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My employer offers employees a payment if someone applies to work for the company on their recommendation, and the person they referred to the company stays with the company for a qualifying period.

 

A colleague referred two people, and with each of those referrals she was told that the person applying hadn't put her details on their application form, which is a requirement to claim the reward. She knows as a fact that that's incorrect, because she witnessed the second referred person putting her details on their application form.

 

I recently referred a friend, who accepted a position with my company. I've made multiple enquiries to confirm that I will be getting my payment if he stays with the company for the qualifying period. However, none of my emails have been replied to, and it feels like I'm being stonewalled (especially in light of my colleague's experience).

 

Assuming that my friend remains with the company for the qualifying period and that the company doesn't give me the promised payment, what options do I have to recover the money?

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the new employees need to ask for copies of the relevant forms so they can see what is written on to them. They are entitled to this under the GDPR/DPA This can then be relayed to the introducer who cna then take the matter up again with some authority.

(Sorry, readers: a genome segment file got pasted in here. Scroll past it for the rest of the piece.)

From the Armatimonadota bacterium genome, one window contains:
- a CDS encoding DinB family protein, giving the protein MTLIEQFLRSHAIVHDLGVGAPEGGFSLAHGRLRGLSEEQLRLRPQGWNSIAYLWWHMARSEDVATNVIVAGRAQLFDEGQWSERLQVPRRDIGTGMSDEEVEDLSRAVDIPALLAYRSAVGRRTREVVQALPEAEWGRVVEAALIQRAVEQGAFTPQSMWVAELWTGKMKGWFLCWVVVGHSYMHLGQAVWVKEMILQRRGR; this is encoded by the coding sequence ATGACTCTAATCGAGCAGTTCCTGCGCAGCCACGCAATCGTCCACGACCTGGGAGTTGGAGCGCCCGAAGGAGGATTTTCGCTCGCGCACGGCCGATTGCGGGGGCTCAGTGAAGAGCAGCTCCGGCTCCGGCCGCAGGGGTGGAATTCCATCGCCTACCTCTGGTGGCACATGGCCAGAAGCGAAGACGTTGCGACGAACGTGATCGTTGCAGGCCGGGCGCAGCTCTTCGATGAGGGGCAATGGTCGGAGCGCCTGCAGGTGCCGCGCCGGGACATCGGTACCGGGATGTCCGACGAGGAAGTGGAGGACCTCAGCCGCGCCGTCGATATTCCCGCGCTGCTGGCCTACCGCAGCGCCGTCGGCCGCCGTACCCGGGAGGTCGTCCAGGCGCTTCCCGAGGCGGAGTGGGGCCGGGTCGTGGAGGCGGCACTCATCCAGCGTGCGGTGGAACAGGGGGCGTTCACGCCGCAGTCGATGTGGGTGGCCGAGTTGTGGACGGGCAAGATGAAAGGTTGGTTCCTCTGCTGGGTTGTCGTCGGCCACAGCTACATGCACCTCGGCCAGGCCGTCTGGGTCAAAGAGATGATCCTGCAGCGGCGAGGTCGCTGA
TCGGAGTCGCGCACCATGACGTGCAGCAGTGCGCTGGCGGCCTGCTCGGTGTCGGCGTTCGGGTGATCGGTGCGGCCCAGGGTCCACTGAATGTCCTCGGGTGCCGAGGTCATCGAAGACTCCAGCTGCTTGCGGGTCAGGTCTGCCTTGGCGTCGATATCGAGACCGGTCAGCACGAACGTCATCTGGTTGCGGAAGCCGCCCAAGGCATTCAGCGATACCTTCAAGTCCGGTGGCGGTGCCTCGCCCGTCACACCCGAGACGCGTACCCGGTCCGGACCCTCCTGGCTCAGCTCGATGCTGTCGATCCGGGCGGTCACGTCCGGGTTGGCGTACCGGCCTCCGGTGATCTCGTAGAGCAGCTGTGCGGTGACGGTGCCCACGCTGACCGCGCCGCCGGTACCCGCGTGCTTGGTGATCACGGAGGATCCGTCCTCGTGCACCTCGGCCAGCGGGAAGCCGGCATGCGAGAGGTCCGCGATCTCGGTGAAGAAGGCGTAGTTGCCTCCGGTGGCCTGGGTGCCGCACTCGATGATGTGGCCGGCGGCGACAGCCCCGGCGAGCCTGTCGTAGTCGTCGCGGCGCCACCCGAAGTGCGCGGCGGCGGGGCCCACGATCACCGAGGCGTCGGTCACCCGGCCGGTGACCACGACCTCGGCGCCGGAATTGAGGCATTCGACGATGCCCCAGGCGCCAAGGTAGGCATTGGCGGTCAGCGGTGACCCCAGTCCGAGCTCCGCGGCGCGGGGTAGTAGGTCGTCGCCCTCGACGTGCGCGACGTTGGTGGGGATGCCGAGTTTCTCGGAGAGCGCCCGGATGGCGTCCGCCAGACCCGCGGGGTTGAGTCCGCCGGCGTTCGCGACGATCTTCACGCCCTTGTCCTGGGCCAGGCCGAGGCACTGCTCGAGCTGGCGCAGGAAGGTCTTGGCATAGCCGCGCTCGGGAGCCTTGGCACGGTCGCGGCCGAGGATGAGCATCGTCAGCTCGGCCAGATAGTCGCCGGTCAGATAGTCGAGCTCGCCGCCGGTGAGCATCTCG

Problem is that this may lead to either the scheme being scrapped ( no bad thing as it may be subtly discriminatory anyways) or the management may see the pair of you as wanting to cause ripples and then use any excuse to put you in your place for daring to question their authority and integrity.

 

as for recovering the money, well you can sue for breach of contract if they absolutely stonewall but that wont win you friends. As said, I think that killing the scheme is better as it really doesnt offer equal opportunities.

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I would just add - is the scheme actually contractual? There is a difference between offering a discretionary incentive and a contractual condition. So you can only sue for payment of its contractual anyway. Although, for the reasons already outlined, that may not be the wisest course.

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